After their breakfast, David and Maria went out and walked into the shopping district, enjoying the late autumn sun as they meandered through the maze of small streets, pausing frequently to look at window displays as they talked.
At one window, Maria gazed up into David's eyes. "What was that about yesterday? Mr Whitely and you?"
"Looks like I'll be changing jobs in a week or two. From peddling potatoes to peddling watches. Paul is a sales agent for Rolex in Britain, and he's recruited me to be one in Germany. I'm to meet with Hans, the company owner early next month, once I've finished with the railways."
"That's getting close, isn't it? The bridges?"
"Yes. That's why I feel the strong need right now to be up there, in Sonnenhang."
"So the watches? A smoother way for you to get into and to travel through Germany? What will you do there?" Maria squeezed his arm and giggled. "Besides selling watches?"
"I don't know yet but I assume it will be to gather information. I'll have to go to London again and meet with my contact, but I need now to focus on current things. When does your cramping and discomfort usually start?"
"I don't always get them, but when I do, they begin just before the first blood. My mood turns down before that. It's my main sign."
"Your mood seems mainly upbeat today. Have you had any cramping, pangs, discomfort?"
"None. That's the main reason I'm increasingly convinced that we are pregnant. This is so unlike my usual cycle."
"Are there any tests to show pregnancy?"
"None that work. They've been trying for millennia. The Ancient Egyptians, the Greeks, and onward have devised weird methods, all without any accuracy. The best proof is the continued absence of monthly bleeding." She chuckled and put a hand on her belly. "And the swelling here. The final proof is the birth of the baby. God, do I ever want that proof."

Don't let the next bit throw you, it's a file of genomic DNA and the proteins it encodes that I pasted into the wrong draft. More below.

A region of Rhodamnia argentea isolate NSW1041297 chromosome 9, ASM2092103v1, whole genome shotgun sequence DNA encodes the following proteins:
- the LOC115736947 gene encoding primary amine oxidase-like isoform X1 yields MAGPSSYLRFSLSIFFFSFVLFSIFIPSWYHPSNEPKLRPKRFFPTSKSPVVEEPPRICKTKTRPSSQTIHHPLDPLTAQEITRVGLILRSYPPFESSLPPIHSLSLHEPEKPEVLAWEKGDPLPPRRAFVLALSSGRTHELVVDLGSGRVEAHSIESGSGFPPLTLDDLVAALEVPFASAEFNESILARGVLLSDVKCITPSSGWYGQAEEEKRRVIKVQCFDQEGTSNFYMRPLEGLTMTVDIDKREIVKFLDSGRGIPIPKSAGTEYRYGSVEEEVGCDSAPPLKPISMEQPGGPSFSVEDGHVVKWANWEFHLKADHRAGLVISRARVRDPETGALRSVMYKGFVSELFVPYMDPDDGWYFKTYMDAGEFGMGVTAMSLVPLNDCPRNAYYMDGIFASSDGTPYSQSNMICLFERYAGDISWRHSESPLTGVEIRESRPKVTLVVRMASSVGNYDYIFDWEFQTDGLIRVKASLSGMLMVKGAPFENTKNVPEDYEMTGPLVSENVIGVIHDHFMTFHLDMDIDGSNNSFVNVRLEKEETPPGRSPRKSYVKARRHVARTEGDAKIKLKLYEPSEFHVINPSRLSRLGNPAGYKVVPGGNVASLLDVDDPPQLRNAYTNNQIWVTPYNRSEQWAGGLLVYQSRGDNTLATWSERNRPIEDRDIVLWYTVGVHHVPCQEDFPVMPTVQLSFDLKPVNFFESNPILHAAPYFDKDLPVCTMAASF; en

David wrapped his arms around her and they swayed. "Don't we both!" God, how could I leave her now? I must stay until we know. Surely by tomorrow morning. He squeezed her tighter. "I'll remain overnight. Leave after breakfast."
Sonnenhang, Switzerland — Tuesday 30 November 1915
David braked the lorry to a stop in the courtyard at Sonnenhang a little past eleven thirty on Tuesday, Rachel watching him from the winery door as he did. He walked over and hugged her. "We think Maria's pregnant. We both desperately want it to be so."
Rachel beamed. "I wasn't aware you were trying. That's such wonderful news. What are her signs?"
"No blood yesterday morning when she expected it. No pangs, no discomfort, no depressed mood."
"I started yesterday morning." Rachel nodded and smiled. "We're always in sync. She'll be going through rough times the first many weeks as her body adjusts. Her emotions will be fluctuating wildly and unpredictably."
"She's been talking with Edith about it the past two weeks, and they share a delightfully close companionship. Her studies finish on the 17th, and she wants to come up here for Christmas."